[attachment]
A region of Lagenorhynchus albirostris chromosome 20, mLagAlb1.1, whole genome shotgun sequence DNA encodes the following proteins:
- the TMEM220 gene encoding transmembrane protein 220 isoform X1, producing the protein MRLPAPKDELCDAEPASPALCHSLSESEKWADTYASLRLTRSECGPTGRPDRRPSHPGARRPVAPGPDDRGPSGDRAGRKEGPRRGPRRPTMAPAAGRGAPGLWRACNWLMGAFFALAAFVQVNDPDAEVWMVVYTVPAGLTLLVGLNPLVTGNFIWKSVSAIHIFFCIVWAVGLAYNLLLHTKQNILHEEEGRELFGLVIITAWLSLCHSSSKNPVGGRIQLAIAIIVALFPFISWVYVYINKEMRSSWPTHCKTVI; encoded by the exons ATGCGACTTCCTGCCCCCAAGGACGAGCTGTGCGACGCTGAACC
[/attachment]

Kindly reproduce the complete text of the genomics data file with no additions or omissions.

A region of Lagenorhynchus albirostris chromosome 20, mLagAlb1.1, whole genome shotgun sequence DNA encodes the following proteins:
- the TMEM220 gene encoding transmembrane protein 220 isoform X1, producing the protein MRLPAPKDELCDAEPASPALCHSLSESEKWADTYASLRLTRSECGPTGRPDRRPSHPGARRPVAPGPDDRGPSGDRAGRKEGPRRGPRRPTMAPAAGRGAPGLWRACNWLMGAFFALAAFVQVNDPDAEVWMVVYTVPAGLTLLVGLNPLVTGNFIWKSVSAIHIFFCIVWAVGLAYNLLLHTKQNILHEEEGRELFGLVIITAWLSLCHSSSKNPVGGRIQLAIAIIVALFPFISWVYVYINKEMRSSWPTHCKTVI; encoded by the exons ATGCGACTTCCTGCCCCCAAGGACGAGCTGTGCGACGCTGAACC